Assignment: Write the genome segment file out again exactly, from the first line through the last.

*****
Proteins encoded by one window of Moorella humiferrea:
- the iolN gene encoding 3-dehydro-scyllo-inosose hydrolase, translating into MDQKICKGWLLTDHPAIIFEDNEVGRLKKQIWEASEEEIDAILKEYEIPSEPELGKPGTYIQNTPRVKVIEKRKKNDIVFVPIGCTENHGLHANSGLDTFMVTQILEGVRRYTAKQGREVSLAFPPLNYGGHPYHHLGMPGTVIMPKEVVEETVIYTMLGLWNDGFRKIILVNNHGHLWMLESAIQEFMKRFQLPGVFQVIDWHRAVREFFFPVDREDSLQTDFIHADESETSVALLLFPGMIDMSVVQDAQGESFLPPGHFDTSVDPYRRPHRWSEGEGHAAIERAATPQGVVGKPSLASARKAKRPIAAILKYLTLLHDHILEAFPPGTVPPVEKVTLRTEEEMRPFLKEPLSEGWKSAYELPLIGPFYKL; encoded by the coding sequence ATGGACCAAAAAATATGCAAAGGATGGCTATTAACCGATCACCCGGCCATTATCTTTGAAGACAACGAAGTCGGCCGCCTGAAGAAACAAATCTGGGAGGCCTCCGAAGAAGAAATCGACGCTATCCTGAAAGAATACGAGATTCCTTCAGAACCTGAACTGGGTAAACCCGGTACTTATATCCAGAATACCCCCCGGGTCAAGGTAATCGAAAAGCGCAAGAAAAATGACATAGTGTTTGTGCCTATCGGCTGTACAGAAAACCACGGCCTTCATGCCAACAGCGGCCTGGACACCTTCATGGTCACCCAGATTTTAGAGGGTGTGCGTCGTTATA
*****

Proteins encoded by one window of Moorella humiferrea:
- the iolN gene encoding 3-dehydro-scyllo-inosose hydrolase, translating into MDQKICKGWLLTDHPAIIFEDNEVGRLKKQIWEASEEEIDAILKEYEIPSEPELGKPGTYIQNTPRVKVIEKRKKNDIVFVPIGCTENHGLHANSGLDTFMVTQILEGVRRYTAKQGREVSLAFPPLNYGGHPYHHLGMPGTVIMPKEVVEETVIYTMLGLWNDGFRKIILVNNHGHLWMLESAIQEFMKRFQLPGVFQVIDWHRAVREFFFPVDREDSLQTDFIHADESETSVALLLFPGMIDMSVVQDAQGESFLPPGHFDTSVDPYRRPHRWSEGEGHAAIERAATPQGVVGKPSLASARKAKRPIAAILKYLTLLHDHILEAFPPGTVPPVEKVTLRTEEEMRPFLKEPLSEGWKSAYELPLIGPFYKL; encoded by the coding sequence ATGGACCAAAAAATATGCAAAGGATGGCTATTAACCGATCACCCGGCCATTATCTTTGAAGACAACGAAGTCGGCCGCCTGAAGAAACAAATCTGGGAGGCCTCCGAAGAAGAAATCGACGCTATCCTGAAAGAATACGAGATTCCTTCAGAACCTGAACTGGGTAAACCCGGTACTTATATCCAGAATACCCCCCGGGTCAAGGTAATCGAAAAGCGCAAGAAAAATGACATAGTGTTTGTGCCTATCGGCTGTACAGAAAACCACGGCCTTCATGCCAACAGCGGCCTGGACACCTTCATGGTCACCCAGATTTTAGAGGGTGTGCGTCGTTATA